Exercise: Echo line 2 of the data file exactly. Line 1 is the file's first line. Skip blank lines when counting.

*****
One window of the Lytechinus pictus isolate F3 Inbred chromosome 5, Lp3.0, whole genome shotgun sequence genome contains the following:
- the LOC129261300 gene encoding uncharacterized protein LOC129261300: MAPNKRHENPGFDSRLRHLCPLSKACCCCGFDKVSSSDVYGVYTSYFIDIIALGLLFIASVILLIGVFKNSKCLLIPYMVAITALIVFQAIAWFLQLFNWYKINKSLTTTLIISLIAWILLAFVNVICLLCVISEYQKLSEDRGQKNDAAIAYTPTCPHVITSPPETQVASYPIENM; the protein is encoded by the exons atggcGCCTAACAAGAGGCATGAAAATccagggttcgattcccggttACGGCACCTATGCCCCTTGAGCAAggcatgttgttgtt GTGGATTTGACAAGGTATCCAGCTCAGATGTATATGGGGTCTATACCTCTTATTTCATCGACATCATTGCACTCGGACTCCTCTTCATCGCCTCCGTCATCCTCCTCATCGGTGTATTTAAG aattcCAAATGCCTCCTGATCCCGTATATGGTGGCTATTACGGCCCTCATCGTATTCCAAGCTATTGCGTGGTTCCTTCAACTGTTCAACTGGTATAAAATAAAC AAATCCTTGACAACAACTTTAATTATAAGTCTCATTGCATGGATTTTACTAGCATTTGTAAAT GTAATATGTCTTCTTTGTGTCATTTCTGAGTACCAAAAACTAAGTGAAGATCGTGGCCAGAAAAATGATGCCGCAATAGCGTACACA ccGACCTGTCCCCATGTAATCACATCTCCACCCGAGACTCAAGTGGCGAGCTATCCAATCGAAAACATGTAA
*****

- the LOC129261300 gene encoding uncharacterized protein LOC129261300: MAPNKRHENPGFDSRLRHLCPLSKACCCCGFDKVSSSDVYGVYTSYFIDIIALGLLFIASVILLIGVFKNSKCLLIPYMVAITALIVFQAIAWFLQLFNWYKINKSLTTTLIISLIAWILLAFVNVICLLCVISEYQKLSEDRGQKNDAAIAYTPTCPHVITSPPETQVASYPIENM; the protein is encoded by the exons atggcGCCTAACAAGAGGCATGAAAATccagggttcgattcccggttACGGCACCTATGCCCCTTGAGCAAggcatgttgttgtt GTGGATTTGACAAGGTATCCAGCTCAGATGTATATGGGGTCTATACCTCTTATTTCATCGACATCATTGCACTCGGACTCCTCTTCATCGCCTCCGTCATCCTCCTCATCGGTGTATTTAAG aattcCAAATGCCTCCTGATCCCGTATATGGTGGCTATTACGGCCCTCATCGTATTCCAAGCTATTGCGTGGTTCCTTCAACTGTTCAACTGGTATAAAATAAAC AAATCCTTGACAACAACTTTAATTATAAGTCTCATTGCATGGATTTTACTAGCATTTGTAAAT GTAATATGTCTTCTTTGTGTCATTTCTGAGTACCAAAAACTAAGTGAAGATCGTGGCCAGAAAAATGATGCCGCAATAGCGTACACA ccGACCTGTCCCCATGTAATCACATCTCCACCCGAGACTCAAGTGGCGAGCTATCCAATCGAAAACATGTAA